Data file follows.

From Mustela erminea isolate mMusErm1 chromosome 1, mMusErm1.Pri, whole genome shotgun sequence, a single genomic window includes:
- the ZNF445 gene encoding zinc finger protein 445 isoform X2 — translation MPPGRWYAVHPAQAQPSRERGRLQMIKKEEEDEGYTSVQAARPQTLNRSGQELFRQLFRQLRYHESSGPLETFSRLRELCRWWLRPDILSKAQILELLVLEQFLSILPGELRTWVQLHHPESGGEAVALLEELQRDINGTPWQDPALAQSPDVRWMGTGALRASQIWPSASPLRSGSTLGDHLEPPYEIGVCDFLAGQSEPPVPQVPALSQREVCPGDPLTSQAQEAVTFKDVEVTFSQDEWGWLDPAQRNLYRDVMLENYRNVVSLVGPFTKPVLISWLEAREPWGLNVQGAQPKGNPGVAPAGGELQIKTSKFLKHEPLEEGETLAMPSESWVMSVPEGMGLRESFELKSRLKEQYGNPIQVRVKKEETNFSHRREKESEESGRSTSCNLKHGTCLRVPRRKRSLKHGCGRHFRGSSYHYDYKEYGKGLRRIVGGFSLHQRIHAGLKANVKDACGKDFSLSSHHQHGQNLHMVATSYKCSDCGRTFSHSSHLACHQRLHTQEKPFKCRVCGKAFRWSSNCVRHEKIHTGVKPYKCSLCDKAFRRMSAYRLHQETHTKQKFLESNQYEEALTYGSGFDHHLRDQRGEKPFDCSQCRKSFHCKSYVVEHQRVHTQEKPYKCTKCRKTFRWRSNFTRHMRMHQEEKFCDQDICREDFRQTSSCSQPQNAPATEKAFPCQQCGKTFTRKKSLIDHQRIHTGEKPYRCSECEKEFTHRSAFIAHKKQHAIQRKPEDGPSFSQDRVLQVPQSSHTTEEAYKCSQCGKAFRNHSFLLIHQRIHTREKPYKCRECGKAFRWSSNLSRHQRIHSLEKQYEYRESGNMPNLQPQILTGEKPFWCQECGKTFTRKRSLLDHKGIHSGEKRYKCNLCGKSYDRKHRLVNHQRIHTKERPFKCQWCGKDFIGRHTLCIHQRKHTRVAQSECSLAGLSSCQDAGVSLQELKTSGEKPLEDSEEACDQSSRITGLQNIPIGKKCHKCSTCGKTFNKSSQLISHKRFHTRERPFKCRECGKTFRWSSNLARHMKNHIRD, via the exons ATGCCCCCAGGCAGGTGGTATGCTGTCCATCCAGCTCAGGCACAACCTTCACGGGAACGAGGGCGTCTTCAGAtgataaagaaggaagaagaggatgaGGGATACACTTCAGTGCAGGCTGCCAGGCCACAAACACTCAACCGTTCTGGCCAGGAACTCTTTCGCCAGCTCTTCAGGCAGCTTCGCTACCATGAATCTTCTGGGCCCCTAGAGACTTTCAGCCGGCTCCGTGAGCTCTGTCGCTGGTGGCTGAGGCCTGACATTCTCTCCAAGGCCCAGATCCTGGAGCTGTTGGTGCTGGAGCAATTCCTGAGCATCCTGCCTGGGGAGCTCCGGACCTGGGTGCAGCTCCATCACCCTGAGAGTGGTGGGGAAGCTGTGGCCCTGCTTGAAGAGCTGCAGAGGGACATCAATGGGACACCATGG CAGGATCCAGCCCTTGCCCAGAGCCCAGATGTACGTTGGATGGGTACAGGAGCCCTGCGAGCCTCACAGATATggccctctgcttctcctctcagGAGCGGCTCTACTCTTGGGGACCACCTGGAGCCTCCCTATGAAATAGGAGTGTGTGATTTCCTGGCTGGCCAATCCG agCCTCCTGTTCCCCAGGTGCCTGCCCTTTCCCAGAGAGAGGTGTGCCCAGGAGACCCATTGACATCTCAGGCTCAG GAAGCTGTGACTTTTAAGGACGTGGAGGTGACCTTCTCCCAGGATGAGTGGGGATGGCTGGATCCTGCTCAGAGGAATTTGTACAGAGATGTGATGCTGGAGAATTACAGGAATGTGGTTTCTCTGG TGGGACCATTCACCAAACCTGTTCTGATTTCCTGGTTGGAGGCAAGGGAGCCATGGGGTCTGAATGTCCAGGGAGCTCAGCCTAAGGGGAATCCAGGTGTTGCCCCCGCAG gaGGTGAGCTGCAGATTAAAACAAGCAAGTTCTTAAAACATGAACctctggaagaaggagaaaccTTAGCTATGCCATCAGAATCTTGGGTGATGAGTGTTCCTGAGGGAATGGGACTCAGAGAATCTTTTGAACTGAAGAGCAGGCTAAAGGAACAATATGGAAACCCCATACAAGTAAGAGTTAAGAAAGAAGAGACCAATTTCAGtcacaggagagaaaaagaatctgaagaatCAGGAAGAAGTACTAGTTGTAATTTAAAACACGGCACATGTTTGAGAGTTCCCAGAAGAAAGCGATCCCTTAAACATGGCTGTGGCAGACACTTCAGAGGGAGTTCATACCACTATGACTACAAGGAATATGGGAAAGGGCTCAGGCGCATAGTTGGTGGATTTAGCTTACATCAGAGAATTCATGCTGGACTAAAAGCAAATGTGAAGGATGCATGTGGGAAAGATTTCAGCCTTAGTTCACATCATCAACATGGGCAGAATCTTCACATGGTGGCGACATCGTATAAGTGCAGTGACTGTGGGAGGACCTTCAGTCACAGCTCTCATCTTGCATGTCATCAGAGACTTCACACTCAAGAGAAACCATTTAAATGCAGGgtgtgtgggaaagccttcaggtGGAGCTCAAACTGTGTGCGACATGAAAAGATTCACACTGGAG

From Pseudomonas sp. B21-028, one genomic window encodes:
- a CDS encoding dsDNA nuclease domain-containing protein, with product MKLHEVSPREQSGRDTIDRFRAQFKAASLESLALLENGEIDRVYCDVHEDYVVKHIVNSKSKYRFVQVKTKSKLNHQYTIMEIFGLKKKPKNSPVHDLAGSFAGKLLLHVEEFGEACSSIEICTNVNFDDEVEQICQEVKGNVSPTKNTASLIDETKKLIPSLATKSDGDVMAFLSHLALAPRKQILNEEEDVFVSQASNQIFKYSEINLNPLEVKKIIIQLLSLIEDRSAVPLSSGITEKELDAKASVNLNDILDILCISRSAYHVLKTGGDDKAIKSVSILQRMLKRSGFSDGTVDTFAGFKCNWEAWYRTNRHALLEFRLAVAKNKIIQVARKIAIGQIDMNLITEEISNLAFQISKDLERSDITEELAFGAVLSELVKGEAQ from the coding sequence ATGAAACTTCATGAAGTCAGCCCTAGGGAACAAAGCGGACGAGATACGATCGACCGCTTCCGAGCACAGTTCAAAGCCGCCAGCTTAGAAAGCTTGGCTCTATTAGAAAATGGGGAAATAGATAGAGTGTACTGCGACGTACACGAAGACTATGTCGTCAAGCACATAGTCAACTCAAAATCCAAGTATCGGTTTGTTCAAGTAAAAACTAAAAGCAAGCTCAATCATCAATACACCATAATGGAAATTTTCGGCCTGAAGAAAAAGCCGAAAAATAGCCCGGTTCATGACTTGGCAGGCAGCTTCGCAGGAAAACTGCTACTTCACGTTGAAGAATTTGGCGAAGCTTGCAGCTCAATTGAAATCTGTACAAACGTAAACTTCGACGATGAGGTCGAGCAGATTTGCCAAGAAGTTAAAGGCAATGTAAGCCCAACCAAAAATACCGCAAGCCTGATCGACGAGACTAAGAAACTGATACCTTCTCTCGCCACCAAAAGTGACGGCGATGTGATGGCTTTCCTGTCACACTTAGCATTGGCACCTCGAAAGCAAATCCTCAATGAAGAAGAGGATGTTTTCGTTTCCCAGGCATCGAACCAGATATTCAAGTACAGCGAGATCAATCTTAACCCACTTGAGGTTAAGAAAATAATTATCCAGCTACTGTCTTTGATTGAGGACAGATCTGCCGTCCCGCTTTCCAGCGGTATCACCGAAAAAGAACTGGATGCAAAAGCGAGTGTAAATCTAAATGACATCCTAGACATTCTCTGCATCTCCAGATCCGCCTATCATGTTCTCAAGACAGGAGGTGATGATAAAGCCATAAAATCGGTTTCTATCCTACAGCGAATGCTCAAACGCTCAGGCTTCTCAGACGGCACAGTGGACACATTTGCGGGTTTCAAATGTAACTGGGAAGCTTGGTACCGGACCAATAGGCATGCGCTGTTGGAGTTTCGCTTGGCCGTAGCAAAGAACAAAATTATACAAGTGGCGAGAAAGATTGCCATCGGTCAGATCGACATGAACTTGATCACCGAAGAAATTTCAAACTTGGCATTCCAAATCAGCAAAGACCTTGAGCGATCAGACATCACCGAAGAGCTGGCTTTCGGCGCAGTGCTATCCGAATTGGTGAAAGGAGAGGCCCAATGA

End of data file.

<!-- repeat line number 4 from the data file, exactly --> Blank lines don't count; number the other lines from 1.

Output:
- a CDS encoding dsDNA nuclease domain-containing protein, with product MKLHEVSPREQSGRDTIDRFRAQFKAASLESLALLENGEIDRVYCDVHEDYVVKHIVNSKSKYRFVQVKTKSKLNHQYTIMEIFGLKKKPKNSPVHDLAGSFAGKLLLHVEEFGEACSSIEICTNVNFDDEVEQICQEVKGNVSPTKNTASLIDETKKLIPSLATKSDGDVMAFLSHLALAPRKQILNEEEDVFVSQASNQIFKYSEINLNPLEVKKIIIQLLSLIEDRSAVPLSSGITEKELDAKASVNLNDILDILCISRSAYHVLKTGGDDKAIKSVSILQRMLKRSGFSDGTVDTFAGFKCNWEAWYRTNRHALLEFRLAVAKNKIIQVARKIAIGQIDMNLITEEISNLAFQISKDLERSDITEELAFGAVLSELVKGEAQ from the coding sequence ATGAAACTTCATGAAGTCAGCCCTAGGGAACAAAGCGGACGAGATACGATCGACCGCTTCCGAGCACAGTTCAAAGCCGCCAGCTTAGAAAGCTTGGCTCTATTAGAAAATGGGGAAATAGATAGAGTGTACTGCGACGTACACGAAGACTATGTCGTCAAGCACATAGTCAACTCAAAATCCAAGTATCGGTTTGTTCAAGTAAAAACTAAAAGCAAGCTCAATCATCAATACACCATAATGGAAATTTTCGGCCTGAAGAAAAAGCCGAAAAATAGCCCGGTTCATGACTTGGCAGGCAGCTTCGCAGGAAAACTGCTACTTCACGTTGAAGAATTTGGCGAAGCTTGCAGCTCAATTGAAATCTGTACAAACGTAAACTTCGACGATGAGGTCGAGCAGATTTGCCAAGAAGTTAAAGGCAATGTAAGCCCAACCAAAAATACCGCAAGCCTGATCGACGAGACTAAGAAACTGATACCTTCTCTCGCCACCAAAAGTGACGGCGATGTGATGGCTTTCCTGTCACACTTAGCATTGGCACCTCGAAAGCAAATCCTCAATGAAGAAGAGGATGTTTTCGTTTCCCAGGCATCGAACCAGATATTCAAGTACAGCGAGATCAATCTTAACCCACTTGAGGTTAAGAAAATAATTATCCAGCTACTGTCTTTGATTGAGGACAGATCTGCCGTCCCGCTTTCCAGCGGTATCACCGAAAAAGAACTGGATGCAAAAGCGAGTGTAAATCTAAATGACATCCTAGACATTCTCTGCATCTCCAGATCCGCCTATCATGTTCTCAAGACAGGAGGTGATGATAAAGCCATAAAATCGGTTTCTATCCTACAGCGAATGCTCAAACGCTCAGGCTTCTCAGACGGCACAGTGGACACATTTGCGGGTTTCAAATGTAACTGGGAAGCTTGGTACCGGACCAATAGGCATGCGCTGTTGGAGTTTCGCTTGGCCGTAGCAAAGAACAAAATTATACAAGTGGCGAGAAAGATTGCCATCGGTCAGATCGACATGAACTTGATCACCGAAGAAATTTCAAACTTGGCATTCCAAATCAGCAAAGACCTTGAGCGATCAGACATCACCGAAGAGCTGGCTTTCGGCGCAGTGCTATCCGAATTGGTGAAAGGAGAGGCCCAATGA